Yankees’ Domingo German Suspended 81 Games for Domestic Violence

Yankees’ Domingo German Suspended 81 Games for Domestic Violence

The Yankees learned on Thursday that Domingo German, the young pitcher who led the team in victories last season, will be suspended until early June under Major League Baseball’s domestic violence policy.

The league announced that German, 27, had accepted an 81-game, unpaid suspension stemming from an incident in September involving German and his girlfriend, with whom he has at least one child, at his residence in Yonkers. No criminal charges were filed against German, who has agreed not to appeal the suspension.

German was placed on administrative leave last Sept. 19 as M.L.B. began an investigation, and he did not appear in any regular season or postseason games for the rest of the year. He was held out of 18 games during the investigation, making him ineligible for the Yankees’ first 63 games this season. The Yankees’ 64th game is scheduled for June 5.

Because he has already missed one postseason for the violation, German will be allowed to participate if the Yankees qualify for the 2020 postseason (though he will not be permitted to play in spring training games).

German will make a donation to Sanctuary for Families, a New York organization that helps victims of domestic violence, and he will take part in an evaluation and treatment program.

“We remain steadfast in our support of Major League Baseball’s investigative process and the disciplinary action taken regarding Domingo German,” the Yankees said in a statement. “Domestic violence — in any form — is a gravely serious matter that affects every segment of our society.”

The statement added: “We are encouraged by Domingo’s acceptance of his discipline, and we sincerely hope this indicates a commitment to making a meaningful and positive change in his personal conduct.”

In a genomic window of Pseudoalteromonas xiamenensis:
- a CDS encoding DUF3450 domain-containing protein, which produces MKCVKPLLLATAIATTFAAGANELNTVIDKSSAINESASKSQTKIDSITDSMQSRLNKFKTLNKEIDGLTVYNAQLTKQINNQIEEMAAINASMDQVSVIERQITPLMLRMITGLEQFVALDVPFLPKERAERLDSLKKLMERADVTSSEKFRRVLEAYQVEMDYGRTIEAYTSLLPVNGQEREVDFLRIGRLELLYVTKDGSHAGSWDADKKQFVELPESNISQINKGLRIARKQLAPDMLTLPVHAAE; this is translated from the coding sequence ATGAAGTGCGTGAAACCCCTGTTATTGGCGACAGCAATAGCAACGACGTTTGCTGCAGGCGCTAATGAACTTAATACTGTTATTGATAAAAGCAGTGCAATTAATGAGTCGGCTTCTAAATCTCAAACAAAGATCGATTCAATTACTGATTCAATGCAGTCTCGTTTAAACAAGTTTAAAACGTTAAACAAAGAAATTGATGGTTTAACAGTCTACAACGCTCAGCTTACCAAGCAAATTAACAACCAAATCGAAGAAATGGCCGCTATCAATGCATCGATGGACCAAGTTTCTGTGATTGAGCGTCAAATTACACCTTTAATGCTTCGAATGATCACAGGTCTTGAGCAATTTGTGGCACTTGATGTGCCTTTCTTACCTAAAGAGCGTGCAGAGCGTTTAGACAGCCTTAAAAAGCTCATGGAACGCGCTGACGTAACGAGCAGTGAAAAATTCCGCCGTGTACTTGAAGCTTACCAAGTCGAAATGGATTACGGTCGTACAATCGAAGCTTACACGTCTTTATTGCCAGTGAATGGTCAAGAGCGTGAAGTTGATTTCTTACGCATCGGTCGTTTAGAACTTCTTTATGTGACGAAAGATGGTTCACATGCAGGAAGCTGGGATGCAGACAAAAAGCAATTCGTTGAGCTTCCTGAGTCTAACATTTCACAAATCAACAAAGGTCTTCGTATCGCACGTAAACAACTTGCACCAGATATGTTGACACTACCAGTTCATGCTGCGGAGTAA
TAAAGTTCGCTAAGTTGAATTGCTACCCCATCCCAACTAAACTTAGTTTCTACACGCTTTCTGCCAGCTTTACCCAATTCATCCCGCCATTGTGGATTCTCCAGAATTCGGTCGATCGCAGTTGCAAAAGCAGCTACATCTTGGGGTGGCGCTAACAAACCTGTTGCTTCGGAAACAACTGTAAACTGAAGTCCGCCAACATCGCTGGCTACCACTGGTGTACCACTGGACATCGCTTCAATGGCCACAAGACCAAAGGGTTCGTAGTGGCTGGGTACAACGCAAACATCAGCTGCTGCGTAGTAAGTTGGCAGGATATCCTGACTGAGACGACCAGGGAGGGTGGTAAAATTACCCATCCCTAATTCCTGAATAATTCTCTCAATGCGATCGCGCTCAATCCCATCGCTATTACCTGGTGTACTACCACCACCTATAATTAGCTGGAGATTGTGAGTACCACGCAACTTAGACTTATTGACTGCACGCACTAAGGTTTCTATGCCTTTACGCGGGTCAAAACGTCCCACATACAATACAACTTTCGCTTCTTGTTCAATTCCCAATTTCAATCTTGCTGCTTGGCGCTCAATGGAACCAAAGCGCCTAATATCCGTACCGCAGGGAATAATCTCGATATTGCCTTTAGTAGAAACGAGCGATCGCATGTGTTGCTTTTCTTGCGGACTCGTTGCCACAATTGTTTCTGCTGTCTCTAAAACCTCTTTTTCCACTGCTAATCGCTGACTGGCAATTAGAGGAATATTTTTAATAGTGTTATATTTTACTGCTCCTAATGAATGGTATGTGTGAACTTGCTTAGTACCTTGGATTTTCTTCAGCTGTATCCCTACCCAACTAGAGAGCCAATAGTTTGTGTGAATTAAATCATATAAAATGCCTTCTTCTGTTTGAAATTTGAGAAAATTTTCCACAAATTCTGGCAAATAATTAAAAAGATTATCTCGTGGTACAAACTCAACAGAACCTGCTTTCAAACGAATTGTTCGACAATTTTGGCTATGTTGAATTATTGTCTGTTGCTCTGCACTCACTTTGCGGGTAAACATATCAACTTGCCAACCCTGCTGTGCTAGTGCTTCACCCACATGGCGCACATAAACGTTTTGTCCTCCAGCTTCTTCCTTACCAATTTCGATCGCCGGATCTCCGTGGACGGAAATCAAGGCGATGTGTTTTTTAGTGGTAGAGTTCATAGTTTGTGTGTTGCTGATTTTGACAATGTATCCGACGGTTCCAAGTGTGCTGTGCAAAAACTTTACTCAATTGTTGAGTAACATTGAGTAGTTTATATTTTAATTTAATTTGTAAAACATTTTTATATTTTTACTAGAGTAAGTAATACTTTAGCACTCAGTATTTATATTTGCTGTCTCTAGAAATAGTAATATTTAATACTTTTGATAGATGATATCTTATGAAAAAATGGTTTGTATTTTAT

German was 18-4 last season (his .818 winning percentage was the best in the major leagues), though his earned run average was a middling 4.03 and he worked only 143 innings. The Yankees, who anticipated that German would miss time this season, have five reliable starters without him, including the newly acquired Gerrit Cole; Luis Severino; James Paxton; Masahiro Tanaka; and J.A. Happ, with Jordan Montgomery as insurance.

German’s suspension is the fourth-longest to be issued since baseball implemented its domestic-violence policy in 2015, after San Diego pitcher Jose Torres (100 games in 2017), Philadelphia outfielder Odubel Herrera (85 games in 2019) and Atlanta outfielder Hector Olivera (82 games in 2016). None of those players have appeared in the majors since their suspensions.

Herrera hit a career-low .222 last season, and while he is signed through 2021, the Phillies have not committed to giving him a spot on their 25-man roster. Like Herrera, Chicago Cubs shortstop Addison Russell was an All-Star in 2016 but has slumped since then, hitting a career-low .237 last season after finishing a 40-game domestic-violence suspension that began in 2018. The Cubs did not tender a 2020 contract to Russell, a former franchise cornerstone who is now an unsigned free agent.

Yet history shows that if a player is a star, teams will be willing to employ him even after a domestic-violence suspension. The Yankees traded for closer Aroldis Chapman before the 2016 season, though he was facing discipline for an incident in which he fired eight shots from a gun into his garage wall in Davie, Fla., after an argument with his girlfriend, who said he had put his hands around her neck. Chapman served a 30-game suspension at the start of that season and has remained one of baseball’s best closers.

Another top closer, Roberto Osuna, was traded from Toronto to Houston in 2018 while serving a 75-game suspension for domestic violence. Osuna has pitched well for the Astros, but his place on the team remains a divisive topic; when the Astros won the American League pennant in October, the assistant general manager Brandon Taubman boasted profanely about acquiring Osuna to a group of female reporters in the clubhouse. The outburst — and the team’s subsequent lies about what happened — led to Taubman’s firing.

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